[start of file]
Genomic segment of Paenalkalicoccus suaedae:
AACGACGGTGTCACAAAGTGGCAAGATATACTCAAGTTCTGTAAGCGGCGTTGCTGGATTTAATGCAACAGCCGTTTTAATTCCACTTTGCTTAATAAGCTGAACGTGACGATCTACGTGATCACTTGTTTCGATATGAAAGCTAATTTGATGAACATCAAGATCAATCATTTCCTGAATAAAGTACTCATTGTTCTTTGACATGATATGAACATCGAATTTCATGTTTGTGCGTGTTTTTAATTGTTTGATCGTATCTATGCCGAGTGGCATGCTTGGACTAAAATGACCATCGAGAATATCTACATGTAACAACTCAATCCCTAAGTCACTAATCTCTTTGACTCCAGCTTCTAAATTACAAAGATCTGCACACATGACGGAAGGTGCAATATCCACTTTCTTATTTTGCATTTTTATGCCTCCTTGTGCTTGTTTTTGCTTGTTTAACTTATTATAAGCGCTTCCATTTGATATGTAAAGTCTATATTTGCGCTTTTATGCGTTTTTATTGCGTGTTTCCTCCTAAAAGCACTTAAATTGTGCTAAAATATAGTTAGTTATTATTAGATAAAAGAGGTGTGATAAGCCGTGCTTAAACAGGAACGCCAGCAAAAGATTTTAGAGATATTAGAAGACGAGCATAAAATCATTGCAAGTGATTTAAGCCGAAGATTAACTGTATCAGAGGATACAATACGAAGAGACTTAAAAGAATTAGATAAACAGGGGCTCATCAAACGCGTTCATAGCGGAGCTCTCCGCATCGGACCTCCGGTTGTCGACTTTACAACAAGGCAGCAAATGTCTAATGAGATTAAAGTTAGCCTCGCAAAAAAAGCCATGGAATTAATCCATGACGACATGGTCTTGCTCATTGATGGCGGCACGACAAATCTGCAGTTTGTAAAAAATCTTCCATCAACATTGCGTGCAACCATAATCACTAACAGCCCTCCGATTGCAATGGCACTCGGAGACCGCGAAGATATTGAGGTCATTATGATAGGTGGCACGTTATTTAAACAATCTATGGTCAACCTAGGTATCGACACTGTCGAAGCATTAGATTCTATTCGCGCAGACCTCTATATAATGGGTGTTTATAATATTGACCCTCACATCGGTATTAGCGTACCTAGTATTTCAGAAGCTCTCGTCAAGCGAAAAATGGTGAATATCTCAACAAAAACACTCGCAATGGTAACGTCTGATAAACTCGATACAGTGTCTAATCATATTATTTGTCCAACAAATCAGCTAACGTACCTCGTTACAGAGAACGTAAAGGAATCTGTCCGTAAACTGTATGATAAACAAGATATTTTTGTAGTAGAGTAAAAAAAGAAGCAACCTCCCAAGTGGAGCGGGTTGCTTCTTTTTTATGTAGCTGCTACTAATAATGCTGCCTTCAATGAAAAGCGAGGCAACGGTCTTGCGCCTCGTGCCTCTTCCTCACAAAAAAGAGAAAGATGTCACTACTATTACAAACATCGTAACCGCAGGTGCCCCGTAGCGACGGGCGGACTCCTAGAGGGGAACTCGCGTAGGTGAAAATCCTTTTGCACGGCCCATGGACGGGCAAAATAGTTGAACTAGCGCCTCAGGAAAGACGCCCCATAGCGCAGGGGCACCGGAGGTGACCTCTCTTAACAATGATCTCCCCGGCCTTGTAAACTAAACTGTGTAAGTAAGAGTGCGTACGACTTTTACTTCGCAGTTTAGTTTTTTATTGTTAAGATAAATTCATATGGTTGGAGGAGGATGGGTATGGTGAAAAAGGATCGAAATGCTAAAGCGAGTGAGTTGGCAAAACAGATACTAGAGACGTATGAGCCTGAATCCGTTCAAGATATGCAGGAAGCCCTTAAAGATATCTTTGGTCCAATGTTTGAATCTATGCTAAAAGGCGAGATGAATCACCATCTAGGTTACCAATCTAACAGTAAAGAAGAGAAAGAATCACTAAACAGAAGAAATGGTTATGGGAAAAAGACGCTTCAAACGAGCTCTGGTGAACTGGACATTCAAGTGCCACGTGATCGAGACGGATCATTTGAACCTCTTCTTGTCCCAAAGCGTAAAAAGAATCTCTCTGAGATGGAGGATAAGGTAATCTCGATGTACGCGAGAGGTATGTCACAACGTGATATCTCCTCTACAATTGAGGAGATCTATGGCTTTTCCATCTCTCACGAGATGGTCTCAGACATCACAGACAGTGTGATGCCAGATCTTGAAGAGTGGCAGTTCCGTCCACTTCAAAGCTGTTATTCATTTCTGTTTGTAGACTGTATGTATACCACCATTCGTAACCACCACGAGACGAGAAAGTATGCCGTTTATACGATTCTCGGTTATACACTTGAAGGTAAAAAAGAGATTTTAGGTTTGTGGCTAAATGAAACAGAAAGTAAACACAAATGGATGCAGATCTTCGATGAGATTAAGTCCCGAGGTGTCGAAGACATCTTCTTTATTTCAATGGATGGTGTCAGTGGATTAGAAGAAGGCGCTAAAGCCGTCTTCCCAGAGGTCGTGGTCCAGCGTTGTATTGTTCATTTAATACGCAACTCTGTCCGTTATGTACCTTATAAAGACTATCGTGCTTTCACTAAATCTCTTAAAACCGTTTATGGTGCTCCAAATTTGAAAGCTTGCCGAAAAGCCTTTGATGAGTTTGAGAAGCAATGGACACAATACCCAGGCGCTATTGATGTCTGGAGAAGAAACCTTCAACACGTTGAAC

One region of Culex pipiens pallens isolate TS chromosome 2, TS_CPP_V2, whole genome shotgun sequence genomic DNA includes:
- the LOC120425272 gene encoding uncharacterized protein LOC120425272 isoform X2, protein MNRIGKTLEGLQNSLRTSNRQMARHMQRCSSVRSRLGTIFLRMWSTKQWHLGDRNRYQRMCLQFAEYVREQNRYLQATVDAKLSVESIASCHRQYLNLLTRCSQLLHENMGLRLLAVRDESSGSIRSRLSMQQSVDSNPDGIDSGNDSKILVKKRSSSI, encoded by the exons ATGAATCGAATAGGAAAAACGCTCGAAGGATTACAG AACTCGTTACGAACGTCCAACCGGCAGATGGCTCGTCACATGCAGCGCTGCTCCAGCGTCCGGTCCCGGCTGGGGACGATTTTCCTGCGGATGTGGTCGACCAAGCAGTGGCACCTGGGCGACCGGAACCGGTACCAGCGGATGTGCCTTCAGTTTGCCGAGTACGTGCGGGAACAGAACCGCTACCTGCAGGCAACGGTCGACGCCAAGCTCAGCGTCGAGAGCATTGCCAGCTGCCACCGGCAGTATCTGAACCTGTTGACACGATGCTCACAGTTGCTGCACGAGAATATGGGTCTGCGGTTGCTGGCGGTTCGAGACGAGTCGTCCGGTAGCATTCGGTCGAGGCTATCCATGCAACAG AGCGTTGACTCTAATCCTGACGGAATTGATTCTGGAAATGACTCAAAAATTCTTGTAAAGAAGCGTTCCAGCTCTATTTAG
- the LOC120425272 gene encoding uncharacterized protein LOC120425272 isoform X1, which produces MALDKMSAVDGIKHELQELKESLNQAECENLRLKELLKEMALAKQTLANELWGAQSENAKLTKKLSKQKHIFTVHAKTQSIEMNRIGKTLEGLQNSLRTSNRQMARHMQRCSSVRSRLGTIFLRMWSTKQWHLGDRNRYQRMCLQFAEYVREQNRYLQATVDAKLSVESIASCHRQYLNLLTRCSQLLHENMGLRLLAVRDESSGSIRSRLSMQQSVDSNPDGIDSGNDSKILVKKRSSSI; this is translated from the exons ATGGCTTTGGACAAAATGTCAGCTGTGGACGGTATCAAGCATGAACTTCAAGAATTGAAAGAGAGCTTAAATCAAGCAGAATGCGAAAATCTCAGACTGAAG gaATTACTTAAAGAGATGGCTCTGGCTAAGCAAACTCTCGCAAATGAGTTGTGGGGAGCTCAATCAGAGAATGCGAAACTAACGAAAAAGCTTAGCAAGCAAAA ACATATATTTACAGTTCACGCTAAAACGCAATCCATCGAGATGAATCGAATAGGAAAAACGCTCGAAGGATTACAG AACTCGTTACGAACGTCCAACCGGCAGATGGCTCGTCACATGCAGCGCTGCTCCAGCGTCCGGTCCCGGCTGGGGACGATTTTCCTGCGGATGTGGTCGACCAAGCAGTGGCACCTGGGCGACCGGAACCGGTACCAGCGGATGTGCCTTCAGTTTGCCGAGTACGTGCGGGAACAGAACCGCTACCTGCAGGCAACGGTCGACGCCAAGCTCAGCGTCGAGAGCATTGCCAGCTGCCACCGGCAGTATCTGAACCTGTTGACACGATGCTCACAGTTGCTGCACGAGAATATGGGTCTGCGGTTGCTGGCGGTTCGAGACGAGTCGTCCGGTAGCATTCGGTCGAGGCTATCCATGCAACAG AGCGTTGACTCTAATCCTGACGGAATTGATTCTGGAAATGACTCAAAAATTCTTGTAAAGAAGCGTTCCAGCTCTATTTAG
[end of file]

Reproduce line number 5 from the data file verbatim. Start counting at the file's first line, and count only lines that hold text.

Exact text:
- the LOC120425272 gene encoding uncharacterized protein LOC120425272 isoform X1, which produces MALDKMSAVDGIKHELQELKESLNQAECENLRLKELLKEMALAKQTLANELWGAQSENAKLTKKLSKQKHIFTVHAKTQSIEMNRIGKTLEGLQNSLRTSNRQMARHMQRCSSVRSRLGTIFLRMWSTKQWHLGDRNRYQRMCLQFAEYVREQNRYLQATVDAKLSVESIASCHRQYLNLLTRCSQLLHENMGLRLLAVRDESSGSIRSRLSMQQSVDSNPDGIDSGNDSKILVKKRSSSI; this is translated from the exons ATGGCTTTGGACAAAATGTCAGCTGTGGACGGTATCAAGCATGAACTTCAAGAATTGAAAGAGAGCTTAAATCAAGCAGAATGCGAAAATCTCAGACTGAAG gaATTACTTAAAGAGATGGCTCTGGCTAAGCAAACTCTCGCAAATGAGTTGTGGGGAGCTCAATCAGAGAATGCGAAACTAACGAAAAAGCTTAGCAAGCAAAA ACATATATTTACAGTTCACGCTAAAACGCAATCCATCGAGATGAATCGAATAGGAAAAACGCTCGAAGGATTACAG AACTCGTTACGAACGTCCAACCGGCAGATGGCTCGTCACATGCAGCGCTGCTCCAGCGTCCGGTCCCGGCTGGGGACGATTTTCCTGCGGATGTGGTCGACCAAGCAGTGGCACCTGGGCGACCGGAACCGGTACCAGCGGATGTGCCTTCAGTTTGCCGAGTACGTGCGGGAACAGAACCGCTACCTGCAGGCAACGGTCGACGCCAAGCTCAGCGTCGAGAGCATTGCCAGCTGCCACCGGCAGTATCTGAACCTGTTGACACGATGCTCACAGTTGCTGCACGAGAATATGGGTCTGCGGTTGCTGGCGGTTCGAGACGAGTCGTCCGGTAGCATTCGGTCGAGGCTATCCATGCAACAG AGCGTTGACTCTAATCCTGACGGAATTGATTCTGGAAATGACTCAAAAATTCTTGTAAAGAAGCGTTCCAGCTCTATTTAG